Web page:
When it comes to plating up your meal, be playful! Ole Martin has added fresh herbs, shaved radish and nasturtium blossom petals (from his garden) to his sautéed Romanesco and asparagus mixture. He used the asparagus as the base to showcase the colourful Romanesco broccoli. It comes in green, white and purple varieties, which he has used here.
Less is sometimes more when it comes to a plate. Let everything show itself off, and your food will always look great. Now, enjoy and come back next issue for a new recipe that might become (if this hasn’t already) your favourite dish!
To book a table and learn more about To Rom og Kjøkken visit their website at
As a vegetarian who used to be vegan, falafels have been a part of my diet for many years. Unfortunately, I have met more dry and soggy falafels than crispy and herby ones. At Falafel Bar in Leütenhaven, they are getting it just right however, with perfect texture and spiciness. Ideal for veggies and carnivores alike, falafel wraps are the ultimate on-the-go healthy comfort food for any Trønder weather!
Words by Astri Barbala, Writer and Co-Owner of Æ Studio
Skansen is my favourite park along the Trondheim fjord where you can picnic like a local. The Skansen promenade ends up in a small park where I like to go to BBQ, play some volleyball, take a refreshing dip in the water, watch the sailboats, and maybe end the day by visiting Lille Skansen restaurant. I would personally bike or walk from Brattøra along the fjord. If you don’t feel like walking that much, I would take the traditional tram Gråkallbanen from the city centre to Ila.
Words by Janina Lamøy, Event&Community Manager at DIGS
Costumes are for the young and young at heart. I make my own and that is something I’m proud of. It takes a lot of time, dedication and learning new skills. Even if you don’t make your own who cares? It’s about the fun and the awesome community around it. Torucon is my favourite summer thing because I get to go hang out with the rest of my “tribe” and meet the special guests, bringing home some art, comics and get in a sword battle or two. (They aren’t sharp, don’t worry).
Words by Andrew Douglas, PhD student at the Department of Engineering at NTNU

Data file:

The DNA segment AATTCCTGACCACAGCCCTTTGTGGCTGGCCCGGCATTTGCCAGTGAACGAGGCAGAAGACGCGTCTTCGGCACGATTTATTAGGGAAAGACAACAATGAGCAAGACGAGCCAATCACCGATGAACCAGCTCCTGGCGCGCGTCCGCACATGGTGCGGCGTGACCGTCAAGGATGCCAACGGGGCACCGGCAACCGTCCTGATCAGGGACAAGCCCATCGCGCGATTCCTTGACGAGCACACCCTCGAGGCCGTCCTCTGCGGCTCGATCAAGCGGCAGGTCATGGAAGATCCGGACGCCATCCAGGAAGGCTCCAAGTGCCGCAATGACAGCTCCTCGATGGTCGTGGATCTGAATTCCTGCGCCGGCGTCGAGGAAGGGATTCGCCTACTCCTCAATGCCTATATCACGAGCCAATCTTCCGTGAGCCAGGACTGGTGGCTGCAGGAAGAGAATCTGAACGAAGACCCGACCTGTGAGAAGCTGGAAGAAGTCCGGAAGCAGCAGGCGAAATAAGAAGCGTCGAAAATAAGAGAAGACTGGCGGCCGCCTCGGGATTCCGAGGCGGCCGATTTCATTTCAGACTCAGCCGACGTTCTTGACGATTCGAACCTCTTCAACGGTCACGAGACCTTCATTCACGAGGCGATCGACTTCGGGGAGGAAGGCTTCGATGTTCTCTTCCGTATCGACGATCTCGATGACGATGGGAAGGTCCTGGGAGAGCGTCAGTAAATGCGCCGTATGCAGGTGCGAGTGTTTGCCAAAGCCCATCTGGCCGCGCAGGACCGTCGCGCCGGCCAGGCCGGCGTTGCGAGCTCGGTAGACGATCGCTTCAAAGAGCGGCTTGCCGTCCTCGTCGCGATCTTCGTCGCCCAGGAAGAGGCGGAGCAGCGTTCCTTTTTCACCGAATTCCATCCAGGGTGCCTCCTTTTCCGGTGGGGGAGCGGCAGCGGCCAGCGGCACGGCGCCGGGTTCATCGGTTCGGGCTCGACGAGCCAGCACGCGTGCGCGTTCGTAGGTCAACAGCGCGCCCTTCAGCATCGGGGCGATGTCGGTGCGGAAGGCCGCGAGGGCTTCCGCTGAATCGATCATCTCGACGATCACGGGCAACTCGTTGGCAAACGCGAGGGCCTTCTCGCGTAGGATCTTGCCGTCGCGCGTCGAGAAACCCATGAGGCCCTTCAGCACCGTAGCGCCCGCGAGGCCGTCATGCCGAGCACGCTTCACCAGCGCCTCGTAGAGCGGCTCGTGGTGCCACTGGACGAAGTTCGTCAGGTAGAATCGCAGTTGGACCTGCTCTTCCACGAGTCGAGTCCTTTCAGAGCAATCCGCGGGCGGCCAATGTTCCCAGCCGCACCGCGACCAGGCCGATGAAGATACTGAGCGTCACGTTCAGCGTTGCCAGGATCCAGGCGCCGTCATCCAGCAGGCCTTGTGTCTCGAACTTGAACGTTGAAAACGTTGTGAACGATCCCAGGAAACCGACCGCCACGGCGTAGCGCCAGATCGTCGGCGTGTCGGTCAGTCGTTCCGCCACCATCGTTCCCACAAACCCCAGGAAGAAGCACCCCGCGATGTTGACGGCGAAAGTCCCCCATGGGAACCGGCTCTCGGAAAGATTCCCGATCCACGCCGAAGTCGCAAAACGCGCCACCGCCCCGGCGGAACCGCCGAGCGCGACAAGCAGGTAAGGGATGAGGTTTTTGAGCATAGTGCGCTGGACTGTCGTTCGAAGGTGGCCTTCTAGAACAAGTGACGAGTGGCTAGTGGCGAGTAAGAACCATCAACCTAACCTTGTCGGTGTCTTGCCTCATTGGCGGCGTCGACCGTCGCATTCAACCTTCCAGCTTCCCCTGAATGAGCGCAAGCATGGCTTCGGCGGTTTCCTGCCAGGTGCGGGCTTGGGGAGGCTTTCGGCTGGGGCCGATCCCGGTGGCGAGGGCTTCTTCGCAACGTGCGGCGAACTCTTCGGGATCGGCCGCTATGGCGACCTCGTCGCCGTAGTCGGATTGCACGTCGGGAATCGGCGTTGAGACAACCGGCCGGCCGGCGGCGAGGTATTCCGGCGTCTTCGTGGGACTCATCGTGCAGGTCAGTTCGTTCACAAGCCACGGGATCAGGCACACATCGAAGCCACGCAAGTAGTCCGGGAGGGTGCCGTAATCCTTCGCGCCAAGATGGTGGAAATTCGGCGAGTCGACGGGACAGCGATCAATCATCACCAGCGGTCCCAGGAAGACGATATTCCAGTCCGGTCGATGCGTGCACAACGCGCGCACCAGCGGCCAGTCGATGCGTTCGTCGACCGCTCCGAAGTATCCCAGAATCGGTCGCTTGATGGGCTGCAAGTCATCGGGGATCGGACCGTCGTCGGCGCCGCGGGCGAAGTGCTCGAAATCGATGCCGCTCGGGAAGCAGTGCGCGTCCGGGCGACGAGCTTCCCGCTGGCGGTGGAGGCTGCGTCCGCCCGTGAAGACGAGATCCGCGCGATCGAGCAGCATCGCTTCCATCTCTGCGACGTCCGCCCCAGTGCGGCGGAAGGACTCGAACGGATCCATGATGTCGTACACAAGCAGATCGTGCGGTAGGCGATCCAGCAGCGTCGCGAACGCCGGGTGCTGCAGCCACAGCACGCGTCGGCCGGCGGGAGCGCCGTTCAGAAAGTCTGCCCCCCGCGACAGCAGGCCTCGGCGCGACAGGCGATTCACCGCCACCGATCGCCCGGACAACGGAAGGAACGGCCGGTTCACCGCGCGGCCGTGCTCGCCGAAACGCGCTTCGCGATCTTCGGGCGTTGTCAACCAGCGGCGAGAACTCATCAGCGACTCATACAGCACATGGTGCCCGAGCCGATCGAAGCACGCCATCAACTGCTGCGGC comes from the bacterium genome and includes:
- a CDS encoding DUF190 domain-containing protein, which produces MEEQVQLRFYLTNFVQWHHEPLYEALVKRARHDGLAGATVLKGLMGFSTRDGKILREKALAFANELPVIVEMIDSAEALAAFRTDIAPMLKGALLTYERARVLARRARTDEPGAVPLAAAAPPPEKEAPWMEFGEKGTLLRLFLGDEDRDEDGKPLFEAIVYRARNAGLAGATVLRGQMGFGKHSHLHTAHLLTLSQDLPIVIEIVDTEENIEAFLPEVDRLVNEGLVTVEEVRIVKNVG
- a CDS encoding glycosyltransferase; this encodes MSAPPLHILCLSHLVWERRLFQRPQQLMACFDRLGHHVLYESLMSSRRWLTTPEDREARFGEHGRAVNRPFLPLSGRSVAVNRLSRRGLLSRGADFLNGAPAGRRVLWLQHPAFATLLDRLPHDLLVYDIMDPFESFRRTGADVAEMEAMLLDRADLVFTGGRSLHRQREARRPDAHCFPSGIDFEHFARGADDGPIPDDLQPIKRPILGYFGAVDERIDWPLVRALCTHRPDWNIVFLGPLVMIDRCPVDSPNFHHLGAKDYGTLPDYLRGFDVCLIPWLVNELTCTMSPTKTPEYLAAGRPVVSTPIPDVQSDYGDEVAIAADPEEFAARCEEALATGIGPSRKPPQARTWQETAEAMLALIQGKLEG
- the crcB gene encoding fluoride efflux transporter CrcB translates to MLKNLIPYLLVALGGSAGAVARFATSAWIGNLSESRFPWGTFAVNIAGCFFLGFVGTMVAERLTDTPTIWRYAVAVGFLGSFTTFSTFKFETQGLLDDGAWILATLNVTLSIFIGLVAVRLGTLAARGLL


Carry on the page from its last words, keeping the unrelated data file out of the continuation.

If European ‘it’ places are what you are after this summer, then look no further than Prinsens gate. Discreetly nestled in an entryway between Dronningens gate and Holsveita, you will find the most recent addition to Trondheim’s culinary scene – Bula Neobistro.Bula is the result of head chef Renee Fagerhøi’s uncompromising vision, and with a highly skilled and cheerful team to reflect what the place is all about. This is feel-good dining at its very best.
Words and photo by Morten Warhol Haugen, Photographer, food enthusiast, and blogger at Cooked at Sixtythree
Rhubarb is extremely sour and almost inedible when raw, but nice and sweet when cooked or baked. Its stalks look quite unobtrusive so it’s easy to overlook them on a supermarket shelf. The way it looks, however, is deceiving and the taste is worth having a second look at it. Summertime is the season when we all can indulge in deliciously sour rhubarb. Rhubarb cake or compote are quite good choices, but my favourite is a rhubarb and strawberry crumble pie. Try it out!
Words by Alessandra Lang, PhD student at the Department of Geoscience and Petroleum, NTNU
My favourite spots for views are quite places like Bjørktjønna. You can get there easily from Rønningen, but if you love walking off the tracks, you can park your car at Hestsjøen and walk for an hour or two in beautiful surroundings. Bjørktjønna is also a beautiful place to set up camp.
Words and Photo by Karianne Kaas, Founder of Karianne Kaas Photography
This summer I am planning on exploring Trondheim and its surrounding areas in a kayak. Once you have the beginners course and a license for it, it’s easy to become member of a kayaking society like the one at Skansen. The fjord is usually a bit cold during the winter, but soon it will be warm enough to only wear a wetsuit.
Words by Sylvelin Foldøy, Mobility Counsellor at Miljøpakken